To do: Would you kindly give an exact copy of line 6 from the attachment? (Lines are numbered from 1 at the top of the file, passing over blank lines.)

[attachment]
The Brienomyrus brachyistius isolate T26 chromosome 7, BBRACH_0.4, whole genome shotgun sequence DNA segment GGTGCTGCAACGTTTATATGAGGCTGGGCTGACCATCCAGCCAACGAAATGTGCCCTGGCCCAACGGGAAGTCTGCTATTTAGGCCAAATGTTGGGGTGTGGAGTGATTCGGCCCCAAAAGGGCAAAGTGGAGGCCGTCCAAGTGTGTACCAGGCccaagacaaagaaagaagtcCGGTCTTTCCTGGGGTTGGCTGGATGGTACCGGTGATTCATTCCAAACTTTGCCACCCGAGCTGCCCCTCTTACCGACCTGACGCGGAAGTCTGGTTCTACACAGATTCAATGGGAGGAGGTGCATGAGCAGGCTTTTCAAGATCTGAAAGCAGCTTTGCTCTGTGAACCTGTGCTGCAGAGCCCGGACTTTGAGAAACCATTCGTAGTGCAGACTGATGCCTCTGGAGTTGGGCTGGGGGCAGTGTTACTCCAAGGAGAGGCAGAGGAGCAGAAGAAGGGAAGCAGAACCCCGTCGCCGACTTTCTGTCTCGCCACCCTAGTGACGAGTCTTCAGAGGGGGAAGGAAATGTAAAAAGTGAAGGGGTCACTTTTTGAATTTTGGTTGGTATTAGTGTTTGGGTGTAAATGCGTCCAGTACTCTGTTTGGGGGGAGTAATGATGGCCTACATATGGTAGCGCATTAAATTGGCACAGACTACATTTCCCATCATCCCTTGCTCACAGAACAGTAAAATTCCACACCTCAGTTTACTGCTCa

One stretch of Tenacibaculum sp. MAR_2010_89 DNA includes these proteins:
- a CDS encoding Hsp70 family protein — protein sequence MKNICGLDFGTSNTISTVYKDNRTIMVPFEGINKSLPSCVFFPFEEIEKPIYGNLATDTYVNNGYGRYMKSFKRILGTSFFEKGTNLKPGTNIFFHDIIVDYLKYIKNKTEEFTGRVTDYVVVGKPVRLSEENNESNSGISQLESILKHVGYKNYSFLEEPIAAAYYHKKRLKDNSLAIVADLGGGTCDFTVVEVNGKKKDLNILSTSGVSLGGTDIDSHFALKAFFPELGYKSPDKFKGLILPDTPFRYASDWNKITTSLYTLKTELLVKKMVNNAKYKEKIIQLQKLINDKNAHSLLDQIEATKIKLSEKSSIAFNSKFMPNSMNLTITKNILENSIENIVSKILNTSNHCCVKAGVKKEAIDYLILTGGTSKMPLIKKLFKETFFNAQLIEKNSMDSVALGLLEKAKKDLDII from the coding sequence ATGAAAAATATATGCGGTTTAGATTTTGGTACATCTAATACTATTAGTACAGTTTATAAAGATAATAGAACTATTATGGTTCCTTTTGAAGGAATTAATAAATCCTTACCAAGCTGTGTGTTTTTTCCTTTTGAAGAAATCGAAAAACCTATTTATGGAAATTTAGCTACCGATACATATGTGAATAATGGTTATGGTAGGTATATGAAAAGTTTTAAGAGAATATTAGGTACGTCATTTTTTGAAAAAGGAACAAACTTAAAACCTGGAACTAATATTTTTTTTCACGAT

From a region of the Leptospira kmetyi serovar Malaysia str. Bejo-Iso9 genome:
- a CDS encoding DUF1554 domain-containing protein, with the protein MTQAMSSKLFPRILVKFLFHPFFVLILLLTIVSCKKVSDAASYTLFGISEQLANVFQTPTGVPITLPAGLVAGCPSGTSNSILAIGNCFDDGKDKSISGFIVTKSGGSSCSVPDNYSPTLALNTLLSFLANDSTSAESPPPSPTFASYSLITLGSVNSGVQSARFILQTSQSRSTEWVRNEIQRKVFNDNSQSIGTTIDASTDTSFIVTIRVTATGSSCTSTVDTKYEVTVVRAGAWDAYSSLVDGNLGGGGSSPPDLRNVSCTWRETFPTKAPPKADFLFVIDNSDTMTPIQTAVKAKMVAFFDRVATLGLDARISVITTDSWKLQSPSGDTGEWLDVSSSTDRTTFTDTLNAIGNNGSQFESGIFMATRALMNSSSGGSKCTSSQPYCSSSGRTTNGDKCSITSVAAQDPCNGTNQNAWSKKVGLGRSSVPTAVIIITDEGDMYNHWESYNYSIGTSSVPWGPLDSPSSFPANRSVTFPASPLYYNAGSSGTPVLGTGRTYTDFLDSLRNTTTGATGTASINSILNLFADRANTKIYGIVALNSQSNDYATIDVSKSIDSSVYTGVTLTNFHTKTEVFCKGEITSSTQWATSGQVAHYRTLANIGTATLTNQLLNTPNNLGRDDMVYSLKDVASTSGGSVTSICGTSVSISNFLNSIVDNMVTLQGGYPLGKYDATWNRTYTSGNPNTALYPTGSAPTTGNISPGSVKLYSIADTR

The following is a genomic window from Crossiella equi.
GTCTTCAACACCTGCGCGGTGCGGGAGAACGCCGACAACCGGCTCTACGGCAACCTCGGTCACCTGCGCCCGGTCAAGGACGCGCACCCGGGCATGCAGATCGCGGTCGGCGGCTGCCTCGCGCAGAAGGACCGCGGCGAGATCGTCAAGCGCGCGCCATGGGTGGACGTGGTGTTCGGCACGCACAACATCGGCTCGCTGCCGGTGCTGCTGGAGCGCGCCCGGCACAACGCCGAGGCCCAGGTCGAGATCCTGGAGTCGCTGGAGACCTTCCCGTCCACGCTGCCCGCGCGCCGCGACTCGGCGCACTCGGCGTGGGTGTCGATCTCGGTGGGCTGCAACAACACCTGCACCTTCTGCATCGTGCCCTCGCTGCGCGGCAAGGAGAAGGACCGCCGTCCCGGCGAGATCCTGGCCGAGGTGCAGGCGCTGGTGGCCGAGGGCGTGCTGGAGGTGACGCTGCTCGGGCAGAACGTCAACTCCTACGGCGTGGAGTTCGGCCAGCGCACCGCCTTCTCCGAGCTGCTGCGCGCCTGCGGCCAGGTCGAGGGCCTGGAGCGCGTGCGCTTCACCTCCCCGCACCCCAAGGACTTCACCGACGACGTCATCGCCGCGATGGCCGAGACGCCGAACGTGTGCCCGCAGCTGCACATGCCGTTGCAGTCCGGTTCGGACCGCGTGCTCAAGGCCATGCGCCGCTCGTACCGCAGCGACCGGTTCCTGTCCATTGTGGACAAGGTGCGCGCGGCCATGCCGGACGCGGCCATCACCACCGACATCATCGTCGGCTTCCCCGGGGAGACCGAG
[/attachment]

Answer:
The following is a genomic window from Crossiella equi.